Discussion in 'Landscape & Cityscape' started by EleanorW, Aug 17, 2009.
Here are a couple of shots from today. Any C&C is welcome.
#1 - My biggest issue with this is the composition. The horizon is directly in the middle of the frame. This tends to make photos less dynamic. If you'd moved the horizon up the frame a bit, it would be a lot better. Google 'Rule of Thirds' for a better explanation why. Also the foreground is out of focus. I don't know if you were on a tripod or not, but if you were, there's two things you can do to try to fix that. The first is to use a small aperture. If you can manage it, f/16 should give you enough DoF. It's worth bumping the ISO up a bit if you have to, but using a tripod and low shutter speed is a better option. Next would be to manually focus to the hyperfocal distance. Basically what this is, it's the closest point you can focus to that still has infinity in focus. Your best bet would be to Google hyperfocal distance for a tutorial on how to utilize it. This is a really beautiful location, and if you have the chance to go back, I would.
#2 - Sometimes atmospheric haze (it's the slight lightening, and blueing of distant objects) can help to give a sense of scale in a photo. But in this photo, I think it detracts. There's not much you can do about this, unfortunately. The sky is on the verge of being washed out, so a lower exposure might have helped bring out the blue of the sky. Be careful though, because that would also make your forground darker.
On both of these photos, you did a great job of ensuring that the horizon was level. That's one of the easiest mistakes to make, and you kept from doing it. Nice work. You're doing a good job, so keep it up!
Thanks for the comments.. I have a lot to learn yet. This atmospheric haze... I hadn't heard of that before. The time between both pictures being taken was maybe 20 minutes. The pictures were shot in each others directions.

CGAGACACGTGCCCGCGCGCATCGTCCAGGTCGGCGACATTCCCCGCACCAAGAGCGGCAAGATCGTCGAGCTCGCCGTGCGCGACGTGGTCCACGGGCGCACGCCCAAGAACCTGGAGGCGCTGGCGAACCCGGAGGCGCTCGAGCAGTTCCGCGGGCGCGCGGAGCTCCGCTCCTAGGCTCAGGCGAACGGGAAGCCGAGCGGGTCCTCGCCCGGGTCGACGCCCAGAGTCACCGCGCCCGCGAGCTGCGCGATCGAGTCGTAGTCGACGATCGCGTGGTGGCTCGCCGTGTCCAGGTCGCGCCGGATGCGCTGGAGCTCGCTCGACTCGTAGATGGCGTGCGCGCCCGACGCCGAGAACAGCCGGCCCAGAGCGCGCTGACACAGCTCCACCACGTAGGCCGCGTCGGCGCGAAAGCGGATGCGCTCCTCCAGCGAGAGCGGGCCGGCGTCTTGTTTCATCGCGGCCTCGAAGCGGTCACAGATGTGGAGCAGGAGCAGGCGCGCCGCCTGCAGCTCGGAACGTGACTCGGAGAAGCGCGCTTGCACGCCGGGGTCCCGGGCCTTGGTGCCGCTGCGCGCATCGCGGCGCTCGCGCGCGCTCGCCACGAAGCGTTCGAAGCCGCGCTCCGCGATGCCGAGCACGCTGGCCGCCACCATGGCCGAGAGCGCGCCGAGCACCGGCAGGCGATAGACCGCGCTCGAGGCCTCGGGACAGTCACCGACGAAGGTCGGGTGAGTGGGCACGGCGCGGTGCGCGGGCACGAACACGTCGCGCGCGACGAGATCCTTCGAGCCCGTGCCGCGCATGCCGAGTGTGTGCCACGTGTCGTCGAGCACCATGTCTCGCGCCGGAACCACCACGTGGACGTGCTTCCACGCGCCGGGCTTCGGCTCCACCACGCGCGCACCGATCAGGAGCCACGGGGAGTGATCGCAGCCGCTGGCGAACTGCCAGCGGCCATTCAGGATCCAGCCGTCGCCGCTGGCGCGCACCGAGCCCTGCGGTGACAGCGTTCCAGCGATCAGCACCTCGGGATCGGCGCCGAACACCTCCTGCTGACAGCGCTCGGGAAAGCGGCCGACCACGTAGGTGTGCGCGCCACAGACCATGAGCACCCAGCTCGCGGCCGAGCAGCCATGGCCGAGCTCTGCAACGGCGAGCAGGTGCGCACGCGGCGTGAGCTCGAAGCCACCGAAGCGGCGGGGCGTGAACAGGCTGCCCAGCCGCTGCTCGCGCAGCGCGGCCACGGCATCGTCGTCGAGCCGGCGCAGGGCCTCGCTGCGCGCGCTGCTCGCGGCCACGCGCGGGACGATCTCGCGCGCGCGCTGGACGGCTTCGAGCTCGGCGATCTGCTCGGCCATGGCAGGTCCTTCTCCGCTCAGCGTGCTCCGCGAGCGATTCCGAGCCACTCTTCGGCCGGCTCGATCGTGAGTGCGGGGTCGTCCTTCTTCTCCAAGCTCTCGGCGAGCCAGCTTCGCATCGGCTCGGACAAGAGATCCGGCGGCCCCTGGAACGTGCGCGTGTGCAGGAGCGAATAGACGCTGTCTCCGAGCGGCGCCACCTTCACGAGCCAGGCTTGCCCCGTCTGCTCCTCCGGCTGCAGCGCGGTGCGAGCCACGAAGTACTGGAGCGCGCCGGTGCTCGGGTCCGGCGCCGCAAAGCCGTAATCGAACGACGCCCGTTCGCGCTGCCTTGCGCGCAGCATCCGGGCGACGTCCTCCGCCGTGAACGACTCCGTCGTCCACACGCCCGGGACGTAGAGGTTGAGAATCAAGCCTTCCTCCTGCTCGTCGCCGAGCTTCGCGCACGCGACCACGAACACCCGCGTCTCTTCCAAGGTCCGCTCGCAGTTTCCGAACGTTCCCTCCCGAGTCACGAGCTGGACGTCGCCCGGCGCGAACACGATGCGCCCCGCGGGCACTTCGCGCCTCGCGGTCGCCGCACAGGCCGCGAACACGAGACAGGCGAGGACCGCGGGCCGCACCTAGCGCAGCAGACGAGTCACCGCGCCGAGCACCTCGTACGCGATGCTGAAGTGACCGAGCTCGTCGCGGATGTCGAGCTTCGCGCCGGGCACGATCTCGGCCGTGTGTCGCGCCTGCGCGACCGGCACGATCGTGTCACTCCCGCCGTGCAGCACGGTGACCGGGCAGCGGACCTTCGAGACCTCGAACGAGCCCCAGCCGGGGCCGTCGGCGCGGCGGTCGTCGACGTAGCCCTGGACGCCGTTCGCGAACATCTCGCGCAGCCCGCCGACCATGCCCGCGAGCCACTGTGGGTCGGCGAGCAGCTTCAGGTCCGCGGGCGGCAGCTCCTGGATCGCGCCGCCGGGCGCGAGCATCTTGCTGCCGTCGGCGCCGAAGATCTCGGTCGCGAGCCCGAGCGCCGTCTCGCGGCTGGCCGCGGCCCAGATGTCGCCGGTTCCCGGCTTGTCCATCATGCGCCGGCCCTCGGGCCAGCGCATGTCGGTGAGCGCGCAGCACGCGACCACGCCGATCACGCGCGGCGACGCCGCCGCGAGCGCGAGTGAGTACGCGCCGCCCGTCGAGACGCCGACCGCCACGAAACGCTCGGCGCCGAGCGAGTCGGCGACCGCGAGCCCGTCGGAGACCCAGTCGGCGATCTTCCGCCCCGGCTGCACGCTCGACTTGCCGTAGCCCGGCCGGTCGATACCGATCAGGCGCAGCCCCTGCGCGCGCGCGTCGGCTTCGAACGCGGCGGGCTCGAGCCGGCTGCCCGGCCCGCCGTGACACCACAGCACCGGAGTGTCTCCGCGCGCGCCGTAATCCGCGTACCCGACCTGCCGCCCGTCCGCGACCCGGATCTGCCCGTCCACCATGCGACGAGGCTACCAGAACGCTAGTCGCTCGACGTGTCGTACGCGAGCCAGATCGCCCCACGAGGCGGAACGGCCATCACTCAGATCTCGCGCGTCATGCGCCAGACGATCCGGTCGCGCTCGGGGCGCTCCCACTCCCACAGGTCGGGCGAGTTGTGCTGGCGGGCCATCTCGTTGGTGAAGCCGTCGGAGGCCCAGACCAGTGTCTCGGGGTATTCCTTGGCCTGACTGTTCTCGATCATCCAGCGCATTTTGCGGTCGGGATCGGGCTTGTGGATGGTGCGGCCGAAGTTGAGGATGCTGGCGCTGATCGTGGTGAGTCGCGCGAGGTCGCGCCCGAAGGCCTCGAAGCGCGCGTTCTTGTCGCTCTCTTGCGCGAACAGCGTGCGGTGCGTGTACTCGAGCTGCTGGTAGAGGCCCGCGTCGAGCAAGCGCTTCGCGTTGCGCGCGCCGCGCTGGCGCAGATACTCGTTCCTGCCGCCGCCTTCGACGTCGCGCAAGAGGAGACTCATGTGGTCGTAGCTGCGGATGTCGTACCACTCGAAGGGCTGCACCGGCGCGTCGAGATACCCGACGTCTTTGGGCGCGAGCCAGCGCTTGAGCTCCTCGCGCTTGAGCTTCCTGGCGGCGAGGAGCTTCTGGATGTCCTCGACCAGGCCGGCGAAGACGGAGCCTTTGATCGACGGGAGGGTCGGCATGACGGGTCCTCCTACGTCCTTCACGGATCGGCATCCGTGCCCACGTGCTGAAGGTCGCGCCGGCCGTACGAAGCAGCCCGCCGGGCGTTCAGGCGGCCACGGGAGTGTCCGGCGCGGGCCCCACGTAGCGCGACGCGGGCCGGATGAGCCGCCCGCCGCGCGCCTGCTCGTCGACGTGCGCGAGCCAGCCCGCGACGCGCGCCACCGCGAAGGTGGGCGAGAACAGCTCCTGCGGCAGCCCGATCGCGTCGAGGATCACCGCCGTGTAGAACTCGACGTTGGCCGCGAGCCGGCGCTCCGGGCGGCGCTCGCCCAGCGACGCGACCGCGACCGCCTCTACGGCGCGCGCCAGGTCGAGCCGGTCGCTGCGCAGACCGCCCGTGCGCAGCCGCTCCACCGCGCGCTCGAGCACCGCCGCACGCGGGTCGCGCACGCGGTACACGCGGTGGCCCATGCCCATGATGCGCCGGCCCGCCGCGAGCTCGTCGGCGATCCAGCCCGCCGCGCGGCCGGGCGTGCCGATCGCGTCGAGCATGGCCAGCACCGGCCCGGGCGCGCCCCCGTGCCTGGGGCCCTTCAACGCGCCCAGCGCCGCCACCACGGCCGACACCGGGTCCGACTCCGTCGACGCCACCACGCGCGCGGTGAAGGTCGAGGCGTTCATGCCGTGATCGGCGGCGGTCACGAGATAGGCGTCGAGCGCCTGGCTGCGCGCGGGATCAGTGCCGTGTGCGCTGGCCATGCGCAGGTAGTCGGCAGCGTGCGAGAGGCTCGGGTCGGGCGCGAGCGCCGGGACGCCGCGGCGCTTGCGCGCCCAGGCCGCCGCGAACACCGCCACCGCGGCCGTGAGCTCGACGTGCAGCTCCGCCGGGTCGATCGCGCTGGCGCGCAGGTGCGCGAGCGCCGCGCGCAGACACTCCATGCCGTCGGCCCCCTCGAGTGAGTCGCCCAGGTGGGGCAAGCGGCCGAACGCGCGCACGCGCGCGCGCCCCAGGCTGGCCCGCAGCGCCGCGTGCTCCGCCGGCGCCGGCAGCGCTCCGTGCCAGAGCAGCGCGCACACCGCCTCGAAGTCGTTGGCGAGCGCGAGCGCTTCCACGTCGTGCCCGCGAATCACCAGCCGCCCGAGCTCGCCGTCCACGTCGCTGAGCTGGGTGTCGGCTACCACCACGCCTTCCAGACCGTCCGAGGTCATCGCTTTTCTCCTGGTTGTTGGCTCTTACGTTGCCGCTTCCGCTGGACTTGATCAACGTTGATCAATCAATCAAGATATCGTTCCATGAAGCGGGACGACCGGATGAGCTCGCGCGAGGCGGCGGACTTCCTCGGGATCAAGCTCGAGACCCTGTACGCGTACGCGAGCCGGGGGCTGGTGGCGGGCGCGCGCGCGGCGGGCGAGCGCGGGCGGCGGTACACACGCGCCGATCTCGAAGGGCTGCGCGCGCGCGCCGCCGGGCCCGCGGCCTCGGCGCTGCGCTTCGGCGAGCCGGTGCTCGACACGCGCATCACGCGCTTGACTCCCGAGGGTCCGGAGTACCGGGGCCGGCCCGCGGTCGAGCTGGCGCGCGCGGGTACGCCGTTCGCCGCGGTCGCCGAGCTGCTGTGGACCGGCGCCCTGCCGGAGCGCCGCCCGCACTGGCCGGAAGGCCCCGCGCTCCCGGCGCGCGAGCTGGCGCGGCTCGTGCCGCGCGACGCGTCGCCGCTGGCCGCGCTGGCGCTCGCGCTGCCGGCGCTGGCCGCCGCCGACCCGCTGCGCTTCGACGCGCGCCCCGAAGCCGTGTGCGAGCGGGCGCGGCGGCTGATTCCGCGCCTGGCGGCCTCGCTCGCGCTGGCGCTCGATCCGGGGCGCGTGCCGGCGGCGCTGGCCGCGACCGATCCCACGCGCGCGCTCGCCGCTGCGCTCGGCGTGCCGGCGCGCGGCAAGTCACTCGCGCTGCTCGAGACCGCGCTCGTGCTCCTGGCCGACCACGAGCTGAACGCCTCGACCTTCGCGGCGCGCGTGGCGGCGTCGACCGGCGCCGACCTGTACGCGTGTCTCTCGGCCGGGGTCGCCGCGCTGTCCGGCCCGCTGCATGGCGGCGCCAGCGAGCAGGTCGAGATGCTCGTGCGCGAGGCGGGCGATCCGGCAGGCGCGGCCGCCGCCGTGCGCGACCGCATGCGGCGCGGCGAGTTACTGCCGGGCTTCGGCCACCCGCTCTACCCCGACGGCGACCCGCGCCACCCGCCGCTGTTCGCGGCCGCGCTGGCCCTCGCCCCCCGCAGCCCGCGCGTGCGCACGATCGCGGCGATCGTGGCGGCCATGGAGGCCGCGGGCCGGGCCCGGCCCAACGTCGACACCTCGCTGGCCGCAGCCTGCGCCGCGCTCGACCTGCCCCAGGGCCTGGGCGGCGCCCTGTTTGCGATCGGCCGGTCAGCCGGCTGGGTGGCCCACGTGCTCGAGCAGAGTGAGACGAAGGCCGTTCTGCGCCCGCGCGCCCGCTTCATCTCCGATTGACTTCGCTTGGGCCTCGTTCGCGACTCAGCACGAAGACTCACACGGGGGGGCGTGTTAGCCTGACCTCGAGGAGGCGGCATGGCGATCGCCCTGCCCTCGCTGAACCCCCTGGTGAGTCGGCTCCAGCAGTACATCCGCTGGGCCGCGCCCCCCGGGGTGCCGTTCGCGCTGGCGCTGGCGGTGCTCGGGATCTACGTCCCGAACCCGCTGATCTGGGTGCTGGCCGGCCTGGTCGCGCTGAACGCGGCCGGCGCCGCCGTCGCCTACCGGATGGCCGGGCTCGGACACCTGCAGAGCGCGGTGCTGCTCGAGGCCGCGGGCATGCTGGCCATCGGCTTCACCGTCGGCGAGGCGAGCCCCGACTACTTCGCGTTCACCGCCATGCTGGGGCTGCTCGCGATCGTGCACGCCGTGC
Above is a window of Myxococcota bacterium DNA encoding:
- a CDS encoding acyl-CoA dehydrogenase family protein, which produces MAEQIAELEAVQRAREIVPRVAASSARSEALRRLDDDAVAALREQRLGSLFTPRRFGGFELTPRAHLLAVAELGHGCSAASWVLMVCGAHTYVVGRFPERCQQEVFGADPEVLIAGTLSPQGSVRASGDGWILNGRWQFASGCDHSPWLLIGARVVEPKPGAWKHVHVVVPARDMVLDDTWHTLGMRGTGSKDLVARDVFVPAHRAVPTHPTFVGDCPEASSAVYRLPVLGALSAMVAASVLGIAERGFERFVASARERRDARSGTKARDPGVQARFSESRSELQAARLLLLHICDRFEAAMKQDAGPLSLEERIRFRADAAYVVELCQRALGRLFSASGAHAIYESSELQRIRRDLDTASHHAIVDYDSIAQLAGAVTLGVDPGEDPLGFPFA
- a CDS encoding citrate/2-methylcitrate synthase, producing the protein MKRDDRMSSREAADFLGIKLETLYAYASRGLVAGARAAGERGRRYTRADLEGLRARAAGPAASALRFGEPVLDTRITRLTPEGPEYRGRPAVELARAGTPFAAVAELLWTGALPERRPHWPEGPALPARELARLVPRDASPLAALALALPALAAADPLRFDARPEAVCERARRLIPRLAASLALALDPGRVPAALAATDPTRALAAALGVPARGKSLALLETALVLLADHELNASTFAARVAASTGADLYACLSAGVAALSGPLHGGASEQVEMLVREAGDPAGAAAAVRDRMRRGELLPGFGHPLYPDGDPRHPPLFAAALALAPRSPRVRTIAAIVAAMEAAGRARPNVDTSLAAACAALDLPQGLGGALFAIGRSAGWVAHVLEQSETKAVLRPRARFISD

Here is the first picture again but cropped differently.
Taking the rule of thirds into consideration and the fact that the sky really doesn't do anything for the image, I went this way
On the second image I cropped to a 2:3 ratio, that did lose some sky but...
Both images had a little brightness, contrast and sharpness applied in FastStone Image Viewer, a free download.
And a little trick, I don't go through the main page of FastStone, I save my images to whatever folders I want and then I right click on them and choose edit with FastStone. That way the image opens in a new window and the menu's are pop outs from the sides/top/bottom of the window. Just less clutter to go through
And it will save the exif data which is handy when you are posting examples for critique.
Forgot to mention.
More stuff to buy and learn, he, he..
A circular polarizer will help blue up the sky if you are shooting at ninety degrees to the sun. ND/GND filters will help if you are shooting into or towards the sun...
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